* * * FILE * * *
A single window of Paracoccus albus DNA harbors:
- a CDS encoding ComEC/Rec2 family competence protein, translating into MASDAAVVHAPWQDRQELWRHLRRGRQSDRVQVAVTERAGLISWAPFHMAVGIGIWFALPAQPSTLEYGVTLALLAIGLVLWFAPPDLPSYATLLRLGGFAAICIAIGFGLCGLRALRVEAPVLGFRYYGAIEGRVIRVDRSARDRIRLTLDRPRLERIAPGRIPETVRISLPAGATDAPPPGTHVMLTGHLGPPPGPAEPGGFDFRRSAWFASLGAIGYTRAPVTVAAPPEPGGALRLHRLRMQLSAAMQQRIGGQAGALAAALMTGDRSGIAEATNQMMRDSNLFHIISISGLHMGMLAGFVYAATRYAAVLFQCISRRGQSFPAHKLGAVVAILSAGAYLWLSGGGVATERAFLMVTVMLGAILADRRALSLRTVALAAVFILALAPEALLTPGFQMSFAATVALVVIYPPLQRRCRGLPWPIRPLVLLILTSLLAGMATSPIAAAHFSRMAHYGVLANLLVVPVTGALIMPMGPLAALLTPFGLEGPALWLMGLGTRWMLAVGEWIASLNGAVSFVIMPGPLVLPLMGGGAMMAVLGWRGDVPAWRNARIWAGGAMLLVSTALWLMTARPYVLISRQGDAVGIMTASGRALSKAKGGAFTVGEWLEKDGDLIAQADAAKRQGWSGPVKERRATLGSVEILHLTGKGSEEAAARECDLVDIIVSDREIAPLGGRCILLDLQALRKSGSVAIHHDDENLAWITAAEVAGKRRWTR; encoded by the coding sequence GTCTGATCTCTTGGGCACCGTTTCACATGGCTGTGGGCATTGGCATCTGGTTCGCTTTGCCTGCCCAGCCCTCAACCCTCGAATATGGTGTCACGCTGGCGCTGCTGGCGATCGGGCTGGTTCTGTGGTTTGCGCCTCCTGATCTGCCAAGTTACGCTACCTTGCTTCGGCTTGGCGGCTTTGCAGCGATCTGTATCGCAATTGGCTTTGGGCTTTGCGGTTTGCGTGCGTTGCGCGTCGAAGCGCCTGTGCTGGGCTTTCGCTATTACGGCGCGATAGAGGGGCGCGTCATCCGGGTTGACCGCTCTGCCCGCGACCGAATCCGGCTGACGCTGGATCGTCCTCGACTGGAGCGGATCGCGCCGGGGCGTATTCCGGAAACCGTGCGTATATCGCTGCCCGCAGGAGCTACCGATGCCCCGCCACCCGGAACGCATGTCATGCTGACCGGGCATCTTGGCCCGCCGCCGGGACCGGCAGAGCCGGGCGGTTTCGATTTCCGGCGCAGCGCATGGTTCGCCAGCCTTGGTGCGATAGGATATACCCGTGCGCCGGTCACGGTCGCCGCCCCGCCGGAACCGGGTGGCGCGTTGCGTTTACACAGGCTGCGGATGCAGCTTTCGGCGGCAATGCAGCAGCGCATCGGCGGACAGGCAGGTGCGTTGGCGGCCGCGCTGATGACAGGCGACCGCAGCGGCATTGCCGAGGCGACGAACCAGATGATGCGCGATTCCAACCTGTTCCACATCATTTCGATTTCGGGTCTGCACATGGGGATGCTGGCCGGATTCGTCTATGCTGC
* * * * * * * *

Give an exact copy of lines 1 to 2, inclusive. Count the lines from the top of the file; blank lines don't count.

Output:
A single window of Paracoccus albus DNA harbors:
- a CDS encoding ComEC/Rec2 family competence protein, translating into MASDAAVVHAPWQDRQELWRHLRRGRQSDRVQVAVTERAGLISWAPFHMAVGIGIWFALPAQPSTLEYGVTLALLAIGLVLWFAPPDLPSYATLLRLGGFAAICIAIGFGLCGLRALRVEAPVLGFRYYGAIEGRVIRVDRSARDRIRLTLDRPRLERIAPGRIPETVRISLPAGATDAPPPGTHVMLTGHLGPPPGPAEPGGFDFRRSAWFASLGAIGYTRAPVTVAAPPEPGGALRLHRLRMQLSAAMQQRIGGQAGALAAALMTGDRSGIAEATNQMMRDSNLFHIISISGLHMGMLAGFVYAATRYAAVLFQCISRRGQSFPAHKLGAVVAILSAGAYLWLSGGGVATERAFLMVTVMLGAILADRRALSLRTVALAAVFILALAPEALLTPGFQMSFAATVALVVIYPPLQRRCRGLPWPIRPLVLLILTSLLAGMATSPIAAAHFSRMAHYGVLANLLVVPVTGALIMPMGPLAALLTPFGLEGPALWLMGLGTRWMLAVGEWIASLNGAVSFVIMPGPLVLPLMGGGAMMAVLGWRGDVPAWRNARIWAGGAMLLVSTALWLMTARPYVLISRQGDAVGIMTASGRALSKAKGGAFTVGEWLEKDGDLIAQADAAKRQGWSGPVKERRATLGSVEILHLTGKGSEEAAARECDLVDIIVSDREIAPLGGRCILLDLQALRKSGSVAIHHDDENLAWITAAEVAGKRRWTR; encoded by the coding sequence GTCTGATCTCTTGGGCACCGTTTCACATGGCTGTGGGCATTGGCATCTGGTTCGCTTTGCCTGCCCAGCCCTCAACCCTCGAATATGGTGTCACGCTGGCGCTGCTGGCGATCGGGCTGGTTCTGTGGTTTGCGCCTCCTGATCTGCCAAGTTACGCTACCTTGCTTCGGCTTGGCGGCTTTGCAGCGATCTGTATCGCAATTGGCTTTGGGCTTTGCGGTTTGCGTGCGTTGCGCGTCGAAGCGCCTGTGCTGGGCTTTCGCTATTACGGCGCGATAGAGGGGCGCGTCATCCGGGTTGACCGCTCTGCCCGCGACCGAATCCGGCTGACGCTGGATCGTCCTCGACTGGAGCGGATCGCGCCGGGGCGTATTCCGGAAACCGTGCGTATATCGCTGCCCGCAGGAGCTACCGATGCCCCGCCACCCGGAACGCATGTCATGCTGACCGGGCATCTTGGCCCGCCGCCGGGACCGGCAGAGCCGGGCGGTTTCGATTTCCGGCGCAGCGCATGGTTCGCCAGCCTTGGTGCGATAGGATATACCCGTGCGCCGGTCACGGTCGCCGCCCCGCCGGAACCGGGTGGCGCGTTGCGTTTACACAGGCTGCGGATGCAGCTTTCGGCGGCAATGCAGCAGCGCATCGGCGGACAGGCAGGTGCGTTGGCGGCCGCGCTGATGACAGGCGACCGCAGCGGCATTGCCGAGGCGACGAACCAGATGATGCGCGATTCCAACCTGTTCCACATCATTTCGATTTCGGGTCTGCACATGGGGATGCTGGCCGGATTCGTCTATGCTGC